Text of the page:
The nine-year old app isn’t just making it easier to shop, it’s also become a powerful platform for people to tell others where to shop. While it’s highly unlikely you’d ever see someone sharing an ad they saw on Facebook or Twitter with a friend, that’s the equivalent of what many of Pinterest’s more than 300 million users—two-thirds of them female—do on a regular basis. Pinterest users are organically curating brand-produced Pins onto their personal Boards, where they’ll pop up in the feeds of other like-minded users. You might notice that a friend from high school just pinned a pair of pair of charcoal Allbirds to her “Shoes” board, and if you love her style, you can have them shipped to you in a few taps. “Shoppable Pins” and “Shop the Look” pins don’t have the tell-tale “Promoted by” disclaimer that accompanies ads on Pinterest. But in the sense that they alert a captive audience to a product, how much it costs, and where they can buy it, it effectively serves the same purpose.

King described a conversation he had with a Pinterest employee, who said, “If you took all of the ads off of Facebook, nobody would care. And that’s not true with Pinterest.” The platform’s embrace of advertisers perhaps isn’t too shocking, considering many of its users are looking to buy something, or plan for something when they use the app. That stands in contrast to Facebook, Instagram, or Twitter, which are primarily used to to stay connected to with friends or follow daily conversation on the news. Pinterest is where users go when they’re remodeling their home, planning a wedding, or even a nautical-themed baby shower. The platform can come up with a physical product that matches your abstract idea, and now gives you a way to shop it as well.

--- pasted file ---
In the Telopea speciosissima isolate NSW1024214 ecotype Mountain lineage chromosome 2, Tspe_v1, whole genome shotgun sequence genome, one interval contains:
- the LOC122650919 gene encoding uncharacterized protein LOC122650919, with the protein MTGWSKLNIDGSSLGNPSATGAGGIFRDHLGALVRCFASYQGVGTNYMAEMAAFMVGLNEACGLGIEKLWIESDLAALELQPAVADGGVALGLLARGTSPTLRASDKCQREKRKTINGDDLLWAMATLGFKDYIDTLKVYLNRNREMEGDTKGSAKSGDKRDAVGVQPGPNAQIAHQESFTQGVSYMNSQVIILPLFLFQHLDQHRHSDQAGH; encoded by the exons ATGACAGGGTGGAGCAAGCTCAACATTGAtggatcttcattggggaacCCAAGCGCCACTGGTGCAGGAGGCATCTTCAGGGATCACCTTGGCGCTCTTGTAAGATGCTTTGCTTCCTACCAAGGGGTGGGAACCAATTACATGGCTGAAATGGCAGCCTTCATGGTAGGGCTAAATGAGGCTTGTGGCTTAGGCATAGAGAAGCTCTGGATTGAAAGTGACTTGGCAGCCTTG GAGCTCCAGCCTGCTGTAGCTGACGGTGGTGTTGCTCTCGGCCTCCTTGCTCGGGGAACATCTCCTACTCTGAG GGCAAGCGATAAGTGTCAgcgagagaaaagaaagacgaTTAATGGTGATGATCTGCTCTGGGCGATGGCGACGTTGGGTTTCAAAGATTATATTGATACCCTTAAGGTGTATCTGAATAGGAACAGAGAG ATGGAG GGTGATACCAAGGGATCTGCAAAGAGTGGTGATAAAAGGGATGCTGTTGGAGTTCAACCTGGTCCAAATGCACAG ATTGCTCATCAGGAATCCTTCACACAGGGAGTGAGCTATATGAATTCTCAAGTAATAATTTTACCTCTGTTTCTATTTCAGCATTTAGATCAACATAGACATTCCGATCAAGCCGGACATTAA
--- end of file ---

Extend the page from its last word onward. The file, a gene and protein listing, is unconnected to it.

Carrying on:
Just under half of Pinterest users go to the platform to shop or find products, according to a Cowen and Company study cited by eMarketer in January. Meanwhile, on platforms like Facebook, Twitter, Snapchat, and Instagram, shopping is the primary goal for a very small percentage of users. Which may well be why, after a year of many failed or unimpressive tech IPOs, Pinterest is still trading above its IPO price.

But until recently, Pinterest hasn’t reaped the profits of playing such a vital role in people’s purchasing decisions. Pinterest earned $700 million from ad sales last year, a 50% increase from 2017, but still below other platforms less-suited to shopping. For comparison, Twitter, which has about 320 million active users, reported $791 million in advertising revenue for 2018.

King envisions a future where every single item on Pinterest—from a pin of a recipe for chicken Tikka Masala to or one of Halloween makeup ideas—is shoppable. “I want to identify every single item on Pinterest and show where you can get every one of them,” King said.

Pinterest isn’t the only social platform that is directing users where to shop. TikTok unveiled shoppable ads this year, and back in March, Instagram introduced Checkout, which allows users to make purchases without leaving the app. But while most social media platforms can judge what products their users will like based on traits like age, gender, region and other factors, Pinterest doesn’t have to guess. A Pinterest user’s board is a literal list of products in which they’re interested. Such data is a dream for advertisers, and it’s hard to imagine they won’t take advantage.

Additional reporting by Hanna Kozlowska. 

Correction: An earlier version of this article stated that Pinterest had 265 million users. The platform currently has more than 300 million users.